One of the framework’s indicators, for example, is access to essential community facilities. By combining demographics with network data, we can translate the social return of a new link road into how many people will have shorter, easier and less expensive journeys.
We can also break data down to understand how effects are experienced by different cohorts of the local population. Older people will have different priorities to younger people. Those on low incomes will have different needs to those who are more affluent. These variations must be taken into account in order for schemes to address underlying inequalities in society.
In this way, qualitative data can enhance optioneering and augment traditional cost-benefit analysis by assessing the extent to which local needs are being met.
Outcomes versus outputs
Existing methods, such as equality and environmental impact assessments, have a clear role in supporting the delivery of more inclusive outcomes.
Some components of existing appraisal tools – TAG, for example, the guidance used by the UK’s Department for Transport to assess projects and proposals – include analysis of wider social and economic impacts. These considerations, however, are often downgraded compared to the macro economic output benefits.
This means that a project’s ‘success’ is judged on the forecast short-term economic returns and the impacts we can monetise, rather than the long-term benefits an asset will provide throughout its operational life and the decades of service it will give to a community. What value would you put on that?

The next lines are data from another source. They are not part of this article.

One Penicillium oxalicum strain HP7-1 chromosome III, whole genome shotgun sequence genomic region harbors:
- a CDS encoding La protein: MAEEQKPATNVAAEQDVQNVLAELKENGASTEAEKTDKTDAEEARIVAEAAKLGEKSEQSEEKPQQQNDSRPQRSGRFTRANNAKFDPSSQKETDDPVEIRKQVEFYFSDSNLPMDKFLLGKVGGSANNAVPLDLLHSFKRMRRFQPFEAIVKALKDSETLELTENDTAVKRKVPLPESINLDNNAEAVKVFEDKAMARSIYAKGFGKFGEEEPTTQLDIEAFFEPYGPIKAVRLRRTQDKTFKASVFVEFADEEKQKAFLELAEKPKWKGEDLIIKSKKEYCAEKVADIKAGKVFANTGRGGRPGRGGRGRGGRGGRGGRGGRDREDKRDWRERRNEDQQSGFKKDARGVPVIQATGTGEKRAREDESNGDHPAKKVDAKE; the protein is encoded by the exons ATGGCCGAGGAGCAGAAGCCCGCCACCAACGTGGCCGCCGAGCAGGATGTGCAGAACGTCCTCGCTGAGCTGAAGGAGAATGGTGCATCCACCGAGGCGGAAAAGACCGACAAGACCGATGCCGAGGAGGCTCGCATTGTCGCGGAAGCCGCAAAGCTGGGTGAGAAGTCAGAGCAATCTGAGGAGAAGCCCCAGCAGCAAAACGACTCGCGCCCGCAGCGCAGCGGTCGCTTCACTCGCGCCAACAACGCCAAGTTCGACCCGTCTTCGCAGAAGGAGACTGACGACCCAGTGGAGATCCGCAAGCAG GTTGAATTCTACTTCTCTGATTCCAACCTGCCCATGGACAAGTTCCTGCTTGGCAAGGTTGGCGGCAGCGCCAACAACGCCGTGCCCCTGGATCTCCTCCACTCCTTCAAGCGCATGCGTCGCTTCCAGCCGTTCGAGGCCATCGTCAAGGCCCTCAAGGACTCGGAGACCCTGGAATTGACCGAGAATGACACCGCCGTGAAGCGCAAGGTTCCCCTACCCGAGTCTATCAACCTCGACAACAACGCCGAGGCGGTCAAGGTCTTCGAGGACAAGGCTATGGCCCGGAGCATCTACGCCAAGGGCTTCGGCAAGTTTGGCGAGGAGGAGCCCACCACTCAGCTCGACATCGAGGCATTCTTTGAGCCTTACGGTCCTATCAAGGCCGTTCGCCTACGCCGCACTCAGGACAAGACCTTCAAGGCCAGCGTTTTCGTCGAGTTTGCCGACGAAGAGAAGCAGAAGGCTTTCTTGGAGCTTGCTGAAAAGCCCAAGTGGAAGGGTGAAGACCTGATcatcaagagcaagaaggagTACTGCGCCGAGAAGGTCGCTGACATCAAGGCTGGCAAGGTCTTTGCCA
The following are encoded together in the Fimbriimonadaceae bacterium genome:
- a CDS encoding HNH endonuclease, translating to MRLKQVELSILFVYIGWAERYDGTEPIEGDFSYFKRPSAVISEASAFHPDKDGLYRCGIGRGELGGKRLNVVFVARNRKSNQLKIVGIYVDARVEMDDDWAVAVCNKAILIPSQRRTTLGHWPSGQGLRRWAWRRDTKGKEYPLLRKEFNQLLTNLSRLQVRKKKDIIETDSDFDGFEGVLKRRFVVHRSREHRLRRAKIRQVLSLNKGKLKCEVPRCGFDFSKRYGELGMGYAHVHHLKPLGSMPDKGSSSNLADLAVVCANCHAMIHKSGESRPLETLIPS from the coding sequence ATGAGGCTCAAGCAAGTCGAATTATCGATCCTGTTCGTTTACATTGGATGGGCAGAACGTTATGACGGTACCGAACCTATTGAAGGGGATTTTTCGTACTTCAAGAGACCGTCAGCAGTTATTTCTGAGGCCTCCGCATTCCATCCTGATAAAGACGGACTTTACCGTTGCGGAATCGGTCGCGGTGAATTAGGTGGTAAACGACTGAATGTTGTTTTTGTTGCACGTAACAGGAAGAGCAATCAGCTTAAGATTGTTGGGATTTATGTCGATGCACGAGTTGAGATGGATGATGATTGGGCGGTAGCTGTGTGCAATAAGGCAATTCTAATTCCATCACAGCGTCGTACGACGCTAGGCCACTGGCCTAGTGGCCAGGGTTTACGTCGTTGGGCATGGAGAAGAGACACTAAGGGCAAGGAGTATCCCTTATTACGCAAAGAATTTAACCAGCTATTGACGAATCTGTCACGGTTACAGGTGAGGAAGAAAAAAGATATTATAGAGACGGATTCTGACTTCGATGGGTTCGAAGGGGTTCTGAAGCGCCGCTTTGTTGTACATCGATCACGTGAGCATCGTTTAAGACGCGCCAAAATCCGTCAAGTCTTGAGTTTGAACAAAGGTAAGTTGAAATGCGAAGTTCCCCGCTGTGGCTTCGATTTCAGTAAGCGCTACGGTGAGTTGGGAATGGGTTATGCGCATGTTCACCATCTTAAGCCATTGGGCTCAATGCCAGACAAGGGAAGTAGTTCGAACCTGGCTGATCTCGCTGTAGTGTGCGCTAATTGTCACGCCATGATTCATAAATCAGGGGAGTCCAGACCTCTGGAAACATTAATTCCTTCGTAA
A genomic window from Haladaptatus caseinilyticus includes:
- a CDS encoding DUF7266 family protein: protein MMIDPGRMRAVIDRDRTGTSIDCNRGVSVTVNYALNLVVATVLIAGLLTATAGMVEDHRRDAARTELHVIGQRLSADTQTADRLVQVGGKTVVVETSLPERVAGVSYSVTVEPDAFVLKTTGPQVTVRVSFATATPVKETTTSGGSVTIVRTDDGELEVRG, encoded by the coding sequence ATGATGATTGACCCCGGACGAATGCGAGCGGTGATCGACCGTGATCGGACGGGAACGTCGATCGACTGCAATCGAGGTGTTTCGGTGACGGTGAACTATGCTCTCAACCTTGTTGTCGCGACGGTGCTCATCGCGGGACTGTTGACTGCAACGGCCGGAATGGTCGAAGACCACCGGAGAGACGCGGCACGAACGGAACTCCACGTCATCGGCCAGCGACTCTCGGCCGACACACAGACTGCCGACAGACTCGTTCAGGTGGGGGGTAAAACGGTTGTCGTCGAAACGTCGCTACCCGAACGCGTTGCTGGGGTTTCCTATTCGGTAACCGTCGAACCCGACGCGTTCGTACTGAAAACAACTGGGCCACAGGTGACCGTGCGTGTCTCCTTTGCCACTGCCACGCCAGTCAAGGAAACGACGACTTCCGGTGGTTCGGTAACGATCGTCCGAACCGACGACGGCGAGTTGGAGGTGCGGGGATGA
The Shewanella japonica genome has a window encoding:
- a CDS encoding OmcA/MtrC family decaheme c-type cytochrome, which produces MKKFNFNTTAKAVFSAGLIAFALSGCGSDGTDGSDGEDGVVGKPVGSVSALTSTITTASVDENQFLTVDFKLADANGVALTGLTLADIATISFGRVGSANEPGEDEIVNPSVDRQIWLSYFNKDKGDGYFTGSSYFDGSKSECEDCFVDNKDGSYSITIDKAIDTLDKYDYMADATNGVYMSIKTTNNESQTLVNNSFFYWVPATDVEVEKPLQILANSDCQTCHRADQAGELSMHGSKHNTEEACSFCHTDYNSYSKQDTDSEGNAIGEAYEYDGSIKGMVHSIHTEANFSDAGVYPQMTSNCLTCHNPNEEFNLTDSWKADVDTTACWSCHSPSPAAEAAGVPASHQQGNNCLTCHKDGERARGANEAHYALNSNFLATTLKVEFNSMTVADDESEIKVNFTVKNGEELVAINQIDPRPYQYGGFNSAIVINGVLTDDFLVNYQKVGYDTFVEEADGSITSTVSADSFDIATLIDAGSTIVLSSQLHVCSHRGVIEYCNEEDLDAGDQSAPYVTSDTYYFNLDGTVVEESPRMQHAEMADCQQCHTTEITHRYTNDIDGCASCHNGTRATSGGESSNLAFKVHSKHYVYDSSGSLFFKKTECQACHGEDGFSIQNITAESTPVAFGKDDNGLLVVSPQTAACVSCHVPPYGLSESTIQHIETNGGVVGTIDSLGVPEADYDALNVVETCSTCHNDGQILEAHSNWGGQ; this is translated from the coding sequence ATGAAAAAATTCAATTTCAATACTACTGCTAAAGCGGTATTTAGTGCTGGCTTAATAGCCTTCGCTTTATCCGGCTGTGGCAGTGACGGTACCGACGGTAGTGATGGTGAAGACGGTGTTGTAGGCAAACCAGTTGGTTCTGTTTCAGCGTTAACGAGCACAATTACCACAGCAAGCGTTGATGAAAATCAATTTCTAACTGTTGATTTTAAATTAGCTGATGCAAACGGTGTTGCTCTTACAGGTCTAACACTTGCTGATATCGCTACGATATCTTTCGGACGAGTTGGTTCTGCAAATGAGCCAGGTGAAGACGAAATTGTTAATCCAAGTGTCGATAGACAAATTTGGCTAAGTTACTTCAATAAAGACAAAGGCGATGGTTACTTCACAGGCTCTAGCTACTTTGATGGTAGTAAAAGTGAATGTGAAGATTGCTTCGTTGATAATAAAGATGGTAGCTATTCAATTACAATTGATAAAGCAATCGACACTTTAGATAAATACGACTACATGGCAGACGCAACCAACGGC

Holistic business cases
The infrastructure industry must be more ambitious. We must think more holistically and develop business cases that prioritise social, economic and environmental outcomes.
We need to step back in the project process and think about social inclusion far earlier. If we reach the point of contract delivery, then many opportunities have already been missed.
But it’s not a case of choosing social change over commercial success. When an asset is designed and developed in partnership with the community to meet their needs, it is likely to be more financially sustainable.
If we take a more inclusive and joined-up approach to infrastructure planning, the projects that can really make a positive difference to people’s lives will attract the investment needed to get off the ground.
By ensuring local people and users are always front and centre of project design and delivery, we will unlock the potential of infrastructure. We will be on the road to communities that are more sustainable, resilient and inclusive.
Kerry Scott will be one of the speakers at this year’s Highways UK. She will be contributing to a panel discussion on ‘What really counts? What metrics should we be using to determine the value of infrastructure investment?’ at 9am UK time on 6 November. You can watch it live by registering for a free virtual pass via this link.